This lesson is a lab in which students use thermometers, white and dark paper, and lamps to measure differences in albedo between the light and dark materials. Connections are made to albedo in Antarctica.

This interactive map allows students to experiment with decadal average temperature projections. Overall temperatures are expected to rise throughout the century and this tool demonstrates those projected measurements.

This video is part of the Climate Science in a Nutshell series. This short, animated video looks at evidence of a rapidly warming planet. It discusses how air bubbles in ice cores can be used to estimate Earth's average air temperature for thousands of years and how direct measurements document air temperatures from 1880.

Students will use real satellite data to determine 1) where the greatest concentrations of aerosols are located during the course of a year in the tropical Atlantic region and 2) their source of origin. This is an inquiry-style lesson where students pull real aerosol data and attempt to identify trends among data sets.

This video is narrated by climate scientist Richard Alley. It examines studies US Air Force conducted over 50 years ago on the warming effects of CO2 in the atmosphere and how that could impact missile warfare. The video then focuses on the Franz Josef glacier in New Zealand; the glacier is used to demonstrate glaciers formation, depth of snow fall in the past, and understand atmospheric gases and composition during the last Ice Age. Supplemental resources are available through the website.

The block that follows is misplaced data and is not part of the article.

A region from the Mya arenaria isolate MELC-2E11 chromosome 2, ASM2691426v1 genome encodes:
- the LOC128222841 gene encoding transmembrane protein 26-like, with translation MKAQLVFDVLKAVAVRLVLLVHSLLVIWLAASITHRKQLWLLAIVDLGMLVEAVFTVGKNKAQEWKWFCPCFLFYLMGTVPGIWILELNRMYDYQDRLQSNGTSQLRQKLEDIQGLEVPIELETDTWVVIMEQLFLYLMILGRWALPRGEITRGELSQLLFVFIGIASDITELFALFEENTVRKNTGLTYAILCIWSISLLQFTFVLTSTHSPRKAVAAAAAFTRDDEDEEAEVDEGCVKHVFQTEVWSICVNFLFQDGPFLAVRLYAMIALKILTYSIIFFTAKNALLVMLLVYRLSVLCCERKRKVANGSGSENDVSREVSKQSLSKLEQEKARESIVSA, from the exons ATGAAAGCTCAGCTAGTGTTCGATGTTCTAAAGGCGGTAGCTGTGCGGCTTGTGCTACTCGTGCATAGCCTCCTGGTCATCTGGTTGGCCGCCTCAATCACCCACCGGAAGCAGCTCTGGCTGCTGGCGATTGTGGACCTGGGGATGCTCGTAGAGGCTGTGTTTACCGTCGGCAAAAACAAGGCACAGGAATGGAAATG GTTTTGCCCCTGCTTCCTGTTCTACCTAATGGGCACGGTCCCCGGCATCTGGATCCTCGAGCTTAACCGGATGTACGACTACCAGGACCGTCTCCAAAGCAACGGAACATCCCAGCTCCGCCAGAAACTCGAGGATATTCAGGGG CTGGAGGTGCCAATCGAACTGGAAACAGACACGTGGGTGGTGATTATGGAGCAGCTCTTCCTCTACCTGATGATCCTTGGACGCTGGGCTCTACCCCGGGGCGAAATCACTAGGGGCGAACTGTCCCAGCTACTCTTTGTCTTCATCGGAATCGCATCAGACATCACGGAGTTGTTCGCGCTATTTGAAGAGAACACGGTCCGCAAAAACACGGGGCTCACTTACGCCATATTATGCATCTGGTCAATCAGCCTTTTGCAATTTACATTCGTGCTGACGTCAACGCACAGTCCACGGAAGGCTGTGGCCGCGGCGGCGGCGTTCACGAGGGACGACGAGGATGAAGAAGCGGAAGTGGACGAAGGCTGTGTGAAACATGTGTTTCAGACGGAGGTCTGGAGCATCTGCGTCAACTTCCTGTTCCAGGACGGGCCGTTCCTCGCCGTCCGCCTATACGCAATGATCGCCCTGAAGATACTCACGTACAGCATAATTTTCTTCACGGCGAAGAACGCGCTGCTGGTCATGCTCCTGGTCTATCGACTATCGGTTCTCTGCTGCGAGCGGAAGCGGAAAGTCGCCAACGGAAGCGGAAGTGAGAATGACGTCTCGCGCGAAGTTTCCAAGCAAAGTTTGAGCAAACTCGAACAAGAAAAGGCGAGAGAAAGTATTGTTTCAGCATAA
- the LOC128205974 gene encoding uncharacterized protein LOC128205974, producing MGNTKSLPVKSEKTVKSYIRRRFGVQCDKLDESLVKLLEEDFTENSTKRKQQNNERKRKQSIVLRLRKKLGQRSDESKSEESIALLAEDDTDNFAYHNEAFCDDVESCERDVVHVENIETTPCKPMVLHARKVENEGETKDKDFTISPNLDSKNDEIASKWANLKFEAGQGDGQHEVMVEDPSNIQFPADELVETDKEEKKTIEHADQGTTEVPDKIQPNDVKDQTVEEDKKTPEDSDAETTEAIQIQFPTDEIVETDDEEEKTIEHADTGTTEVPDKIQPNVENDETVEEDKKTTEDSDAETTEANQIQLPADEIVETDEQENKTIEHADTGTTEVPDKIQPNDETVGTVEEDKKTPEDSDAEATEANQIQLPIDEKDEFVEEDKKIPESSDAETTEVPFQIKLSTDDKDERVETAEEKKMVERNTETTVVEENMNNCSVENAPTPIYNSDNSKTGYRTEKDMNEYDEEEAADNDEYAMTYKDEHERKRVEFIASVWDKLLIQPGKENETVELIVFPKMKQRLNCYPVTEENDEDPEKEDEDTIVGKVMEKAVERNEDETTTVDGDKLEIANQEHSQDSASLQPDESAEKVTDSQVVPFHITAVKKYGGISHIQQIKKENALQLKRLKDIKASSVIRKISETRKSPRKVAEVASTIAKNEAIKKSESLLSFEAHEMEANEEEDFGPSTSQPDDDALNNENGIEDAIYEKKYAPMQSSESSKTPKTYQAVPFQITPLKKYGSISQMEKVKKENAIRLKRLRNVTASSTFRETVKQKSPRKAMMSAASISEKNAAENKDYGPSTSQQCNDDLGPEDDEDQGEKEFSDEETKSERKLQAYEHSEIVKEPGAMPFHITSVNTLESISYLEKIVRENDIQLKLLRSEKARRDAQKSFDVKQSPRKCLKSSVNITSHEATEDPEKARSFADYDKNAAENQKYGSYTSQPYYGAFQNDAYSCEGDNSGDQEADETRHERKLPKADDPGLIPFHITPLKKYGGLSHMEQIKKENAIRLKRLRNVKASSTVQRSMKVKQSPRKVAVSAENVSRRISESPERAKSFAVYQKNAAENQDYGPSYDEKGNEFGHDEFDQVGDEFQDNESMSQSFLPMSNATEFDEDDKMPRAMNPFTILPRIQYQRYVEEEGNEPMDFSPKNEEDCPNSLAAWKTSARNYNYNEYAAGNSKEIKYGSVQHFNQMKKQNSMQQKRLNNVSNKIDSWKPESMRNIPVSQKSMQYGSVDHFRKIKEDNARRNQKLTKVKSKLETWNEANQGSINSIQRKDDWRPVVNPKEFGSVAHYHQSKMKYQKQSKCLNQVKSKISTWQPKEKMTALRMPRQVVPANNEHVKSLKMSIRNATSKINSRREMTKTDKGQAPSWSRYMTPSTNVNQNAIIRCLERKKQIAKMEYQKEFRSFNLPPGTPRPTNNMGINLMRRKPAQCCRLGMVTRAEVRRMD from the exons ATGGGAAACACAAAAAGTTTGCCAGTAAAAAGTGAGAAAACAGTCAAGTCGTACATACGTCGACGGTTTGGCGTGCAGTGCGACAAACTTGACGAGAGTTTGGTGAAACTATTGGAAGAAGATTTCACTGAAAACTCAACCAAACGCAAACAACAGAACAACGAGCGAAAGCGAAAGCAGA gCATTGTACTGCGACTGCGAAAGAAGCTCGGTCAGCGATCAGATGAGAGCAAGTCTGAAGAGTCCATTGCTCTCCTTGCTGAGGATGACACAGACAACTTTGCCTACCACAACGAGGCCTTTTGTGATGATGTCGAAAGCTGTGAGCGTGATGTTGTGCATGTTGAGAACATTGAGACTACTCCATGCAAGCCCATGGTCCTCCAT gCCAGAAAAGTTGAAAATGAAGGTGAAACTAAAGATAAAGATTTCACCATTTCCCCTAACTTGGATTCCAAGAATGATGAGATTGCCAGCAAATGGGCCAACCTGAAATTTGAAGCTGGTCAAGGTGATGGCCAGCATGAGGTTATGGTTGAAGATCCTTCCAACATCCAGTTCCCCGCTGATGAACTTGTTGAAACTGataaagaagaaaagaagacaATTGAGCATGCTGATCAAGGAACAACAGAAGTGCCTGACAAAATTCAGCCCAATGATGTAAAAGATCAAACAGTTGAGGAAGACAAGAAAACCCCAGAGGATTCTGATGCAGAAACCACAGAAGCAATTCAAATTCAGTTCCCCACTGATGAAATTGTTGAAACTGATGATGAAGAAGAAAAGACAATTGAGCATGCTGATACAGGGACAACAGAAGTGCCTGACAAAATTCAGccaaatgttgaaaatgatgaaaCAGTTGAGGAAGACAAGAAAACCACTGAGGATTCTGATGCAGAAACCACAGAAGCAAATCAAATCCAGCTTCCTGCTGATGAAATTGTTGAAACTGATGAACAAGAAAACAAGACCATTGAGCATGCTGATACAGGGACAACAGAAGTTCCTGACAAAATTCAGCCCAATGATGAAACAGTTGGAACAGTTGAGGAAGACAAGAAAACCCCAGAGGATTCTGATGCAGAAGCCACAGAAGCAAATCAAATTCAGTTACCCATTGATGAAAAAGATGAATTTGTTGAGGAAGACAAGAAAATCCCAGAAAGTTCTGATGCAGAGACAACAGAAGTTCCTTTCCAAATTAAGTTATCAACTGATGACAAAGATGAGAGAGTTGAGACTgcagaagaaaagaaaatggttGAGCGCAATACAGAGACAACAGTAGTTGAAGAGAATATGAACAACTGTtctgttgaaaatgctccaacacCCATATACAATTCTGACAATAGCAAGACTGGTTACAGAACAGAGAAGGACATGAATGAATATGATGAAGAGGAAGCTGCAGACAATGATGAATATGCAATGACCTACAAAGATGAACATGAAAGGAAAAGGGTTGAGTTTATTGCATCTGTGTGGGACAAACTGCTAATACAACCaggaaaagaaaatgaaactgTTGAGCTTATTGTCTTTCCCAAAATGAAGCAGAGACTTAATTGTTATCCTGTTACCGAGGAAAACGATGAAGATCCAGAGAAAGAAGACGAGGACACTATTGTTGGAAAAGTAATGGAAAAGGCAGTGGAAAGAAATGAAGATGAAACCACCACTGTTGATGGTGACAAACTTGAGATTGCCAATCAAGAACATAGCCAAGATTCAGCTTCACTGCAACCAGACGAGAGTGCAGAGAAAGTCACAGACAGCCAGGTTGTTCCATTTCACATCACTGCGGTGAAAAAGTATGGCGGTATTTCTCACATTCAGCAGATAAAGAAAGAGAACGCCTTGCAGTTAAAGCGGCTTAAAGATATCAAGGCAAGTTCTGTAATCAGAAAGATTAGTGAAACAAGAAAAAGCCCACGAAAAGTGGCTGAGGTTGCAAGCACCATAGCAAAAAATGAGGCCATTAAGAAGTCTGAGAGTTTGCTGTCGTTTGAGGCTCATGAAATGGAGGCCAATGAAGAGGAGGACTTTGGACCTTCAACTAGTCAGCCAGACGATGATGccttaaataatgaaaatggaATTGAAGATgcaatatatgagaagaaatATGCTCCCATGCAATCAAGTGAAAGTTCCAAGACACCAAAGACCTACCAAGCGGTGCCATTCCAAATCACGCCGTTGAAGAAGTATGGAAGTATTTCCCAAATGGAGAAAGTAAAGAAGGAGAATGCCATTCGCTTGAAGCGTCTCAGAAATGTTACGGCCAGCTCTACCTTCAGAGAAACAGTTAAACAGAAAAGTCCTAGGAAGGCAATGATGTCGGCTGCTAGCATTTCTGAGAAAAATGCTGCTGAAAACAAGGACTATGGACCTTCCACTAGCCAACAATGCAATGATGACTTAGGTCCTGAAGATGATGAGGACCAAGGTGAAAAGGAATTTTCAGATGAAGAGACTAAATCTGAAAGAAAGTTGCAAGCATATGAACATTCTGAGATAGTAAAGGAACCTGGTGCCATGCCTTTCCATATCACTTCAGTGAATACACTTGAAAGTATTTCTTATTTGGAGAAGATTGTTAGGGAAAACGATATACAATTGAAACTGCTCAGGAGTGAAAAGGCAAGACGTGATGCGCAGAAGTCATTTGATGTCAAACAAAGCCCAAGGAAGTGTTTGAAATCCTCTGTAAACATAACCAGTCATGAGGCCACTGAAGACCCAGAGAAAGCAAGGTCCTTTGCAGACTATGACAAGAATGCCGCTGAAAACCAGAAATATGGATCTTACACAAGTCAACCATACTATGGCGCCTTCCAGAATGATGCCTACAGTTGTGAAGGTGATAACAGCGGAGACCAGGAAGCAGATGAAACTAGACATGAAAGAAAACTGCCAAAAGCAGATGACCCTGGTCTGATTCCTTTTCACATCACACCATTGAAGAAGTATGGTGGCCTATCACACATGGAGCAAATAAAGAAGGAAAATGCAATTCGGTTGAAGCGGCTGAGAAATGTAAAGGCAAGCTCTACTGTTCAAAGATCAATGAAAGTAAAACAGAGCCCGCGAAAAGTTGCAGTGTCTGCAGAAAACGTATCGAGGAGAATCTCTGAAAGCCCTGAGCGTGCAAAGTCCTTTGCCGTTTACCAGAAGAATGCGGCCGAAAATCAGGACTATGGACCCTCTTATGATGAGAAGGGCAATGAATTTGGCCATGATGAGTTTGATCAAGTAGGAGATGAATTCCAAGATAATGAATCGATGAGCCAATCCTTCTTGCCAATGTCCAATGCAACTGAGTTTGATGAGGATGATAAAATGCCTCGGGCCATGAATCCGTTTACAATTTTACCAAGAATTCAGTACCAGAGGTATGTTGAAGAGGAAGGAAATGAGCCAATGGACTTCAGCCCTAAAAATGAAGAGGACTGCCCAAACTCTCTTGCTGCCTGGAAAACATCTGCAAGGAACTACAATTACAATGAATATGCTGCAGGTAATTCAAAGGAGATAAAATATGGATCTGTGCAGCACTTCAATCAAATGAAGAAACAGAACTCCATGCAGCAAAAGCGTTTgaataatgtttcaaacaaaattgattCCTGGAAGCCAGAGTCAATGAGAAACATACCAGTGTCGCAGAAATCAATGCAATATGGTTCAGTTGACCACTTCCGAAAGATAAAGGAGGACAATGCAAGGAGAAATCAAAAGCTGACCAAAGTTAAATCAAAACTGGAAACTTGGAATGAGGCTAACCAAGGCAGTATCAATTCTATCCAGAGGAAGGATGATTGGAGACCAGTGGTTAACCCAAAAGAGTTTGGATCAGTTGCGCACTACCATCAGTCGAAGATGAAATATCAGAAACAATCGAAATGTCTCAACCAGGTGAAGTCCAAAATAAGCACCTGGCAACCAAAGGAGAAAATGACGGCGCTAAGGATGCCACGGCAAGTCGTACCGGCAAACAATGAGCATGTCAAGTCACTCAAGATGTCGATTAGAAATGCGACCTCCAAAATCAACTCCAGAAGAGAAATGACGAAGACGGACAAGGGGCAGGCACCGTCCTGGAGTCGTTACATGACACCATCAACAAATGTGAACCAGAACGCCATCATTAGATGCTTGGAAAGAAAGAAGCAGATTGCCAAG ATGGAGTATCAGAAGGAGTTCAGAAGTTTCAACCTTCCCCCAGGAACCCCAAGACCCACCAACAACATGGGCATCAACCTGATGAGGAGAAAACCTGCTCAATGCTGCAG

The video offers a simple and easy-to-understand overview of climate change. It poses basic questions such as 'What is it?' and 'How will it effect us?' and effectively answers those questions.

One of a suite of online climate interactive simulations, this Greenhouse Gas Simulator uses the bathtub model to demonstrate how atmospheric concentrations of CO2 will continue to rise unless they are lowered to match the amount of CO2 that can be removed through natural processes.

This clickable visualization demonstrates the catastrophic effect that follows the removal of a key producer or consumer in the Arctic food chain.

This animation illustrates how heat energy from deep in Earth can be utilized to generate electricity at a large scale.

In this activity learners investigate the link between ocean temperatures and hurricane intensity, analyze instrumental and historical data, and explore possible future changes.

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